Industrial Production

FILE - In this Dec. 16, 2019, file photo a Boeing worker walks past a 737 model fuselage and a giant mural of a jet on the side of the manufacturing building behind in Renton, Wash. On Friday, Feb. 14, 2020, the Federal Reserve reports on U.S. industrial production for January. (AP Photo/Elaine Thompson, File)

WASHINGTON (AP) — U.S. manufacturing output fell slightly in January, driven lower by Boeing’s decision to halt production of its troubled 737 MAX aircraft.

The Federal Reserve said Friday that factory output declined 0.1% last month after eking out a 0.1% gain in December. Excluding the production of airplanes and parts, factory production rose 0.3%.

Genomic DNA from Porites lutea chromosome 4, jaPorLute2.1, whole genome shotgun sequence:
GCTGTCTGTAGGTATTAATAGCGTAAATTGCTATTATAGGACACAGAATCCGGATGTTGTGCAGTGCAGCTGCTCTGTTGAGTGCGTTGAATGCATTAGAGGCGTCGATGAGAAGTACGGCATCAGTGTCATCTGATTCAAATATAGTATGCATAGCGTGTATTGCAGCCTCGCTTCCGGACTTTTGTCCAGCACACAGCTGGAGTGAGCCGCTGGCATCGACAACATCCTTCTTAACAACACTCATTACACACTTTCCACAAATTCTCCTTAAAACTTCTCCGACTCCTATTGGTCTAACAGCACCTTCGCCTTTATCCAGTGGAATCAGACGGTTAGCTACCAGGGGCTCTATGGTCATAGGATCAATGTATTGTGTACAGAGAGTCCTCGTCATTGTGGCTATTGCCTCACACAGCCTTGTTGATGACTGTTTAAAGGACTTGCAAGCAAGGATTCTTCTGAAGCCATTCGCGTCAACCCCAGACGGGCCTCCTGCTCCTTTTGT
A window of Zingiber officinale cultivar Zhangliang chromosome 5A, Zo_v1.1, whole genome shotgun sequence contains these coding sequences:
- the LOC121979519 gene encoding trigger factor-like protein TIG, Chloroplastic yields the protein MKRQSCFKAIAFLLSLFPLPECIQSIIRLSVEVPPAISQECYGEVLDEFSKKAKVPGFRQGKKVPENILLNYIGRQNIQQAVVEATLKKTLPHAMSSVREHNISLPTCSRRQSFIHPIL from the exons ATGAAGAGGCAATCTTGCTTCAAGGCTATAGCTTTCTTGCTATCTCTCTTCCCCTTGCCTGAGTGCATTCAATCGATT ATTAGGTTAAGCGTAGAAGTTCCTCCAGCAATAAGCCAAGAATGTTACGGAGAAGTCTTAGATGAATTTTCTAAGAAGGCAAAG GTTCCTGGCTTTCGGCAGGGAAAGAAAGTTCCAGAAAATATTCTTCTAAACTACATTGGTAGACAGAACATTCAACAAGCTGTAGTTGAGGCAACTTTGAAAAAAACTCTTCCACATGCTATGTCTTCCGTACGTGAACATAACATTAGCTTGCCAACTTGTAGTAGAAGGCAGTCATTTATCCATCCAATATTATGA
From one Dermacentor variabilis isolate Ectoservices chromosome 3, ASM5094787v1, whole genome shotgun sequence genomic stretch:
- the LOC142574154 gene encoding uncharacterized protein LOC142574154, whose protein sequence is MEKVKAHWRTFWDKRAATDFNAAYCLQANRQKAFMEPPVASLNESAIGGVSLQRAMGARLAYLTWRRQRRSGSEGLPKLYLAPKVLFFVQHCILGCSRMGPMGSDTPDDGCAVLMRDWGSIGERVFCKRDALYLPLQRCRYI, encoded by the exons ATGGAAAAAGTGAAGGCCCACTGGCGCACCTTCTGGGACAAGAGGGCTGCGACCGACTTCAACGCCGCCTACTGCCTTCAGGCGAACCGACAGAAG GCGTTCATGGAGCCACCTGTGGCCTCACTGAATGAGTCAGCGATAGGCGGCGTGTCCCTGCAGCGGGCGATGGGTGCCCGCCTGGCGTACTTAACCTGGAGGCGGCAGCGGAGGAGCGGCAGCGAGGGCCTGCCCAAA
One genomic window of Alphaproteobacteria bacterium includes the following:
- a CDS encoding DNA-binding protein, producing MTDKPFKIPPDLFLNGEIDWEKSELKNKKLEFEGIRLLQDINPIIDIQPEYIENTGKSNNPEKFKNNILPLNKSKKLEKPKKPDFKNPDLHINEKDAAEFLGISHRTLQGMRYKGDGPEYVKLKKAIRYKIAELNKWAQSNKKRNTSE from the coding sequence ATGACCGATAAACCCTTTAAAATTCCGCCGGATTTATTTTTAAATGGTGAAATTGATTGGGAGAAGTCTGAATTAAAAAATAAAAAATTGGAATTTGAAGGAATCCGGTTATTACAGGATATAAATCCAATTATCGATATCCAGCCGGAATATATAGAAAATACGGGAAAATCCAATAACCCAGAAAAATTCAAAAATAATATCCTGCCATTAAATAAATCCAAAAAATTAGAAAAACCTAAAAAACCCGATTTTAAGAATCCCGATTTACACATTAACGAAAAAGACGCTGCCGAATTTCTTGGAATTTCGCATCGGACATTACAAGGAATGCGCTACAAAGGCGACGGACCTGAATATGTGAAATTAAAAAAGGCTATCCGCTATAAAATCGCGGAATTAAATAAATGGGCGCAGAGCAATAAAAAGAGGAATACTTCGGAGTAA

U.S. manufacturing has shown signs of recovering from a year-long downturn but is facing a fresh challenge from Boeing’s troubles, which also affect hundreds of suppliers. Manufacturing output is down 0.8% in the past year, hurt by the U.S.-China trade war and slower global growth.

Overall industrial production, which includes output from mines and utilities, dropped 0.3% in January, held back by a 4% drop in utility production because of unseasonably warm weather.

Other reports suggest manufacturing is picking up, particularly outside aircraft production. The Institute for Supply Management, a trade group of purchasing managers, said earlier this month that factory activity expanded in January for the first time in six months.

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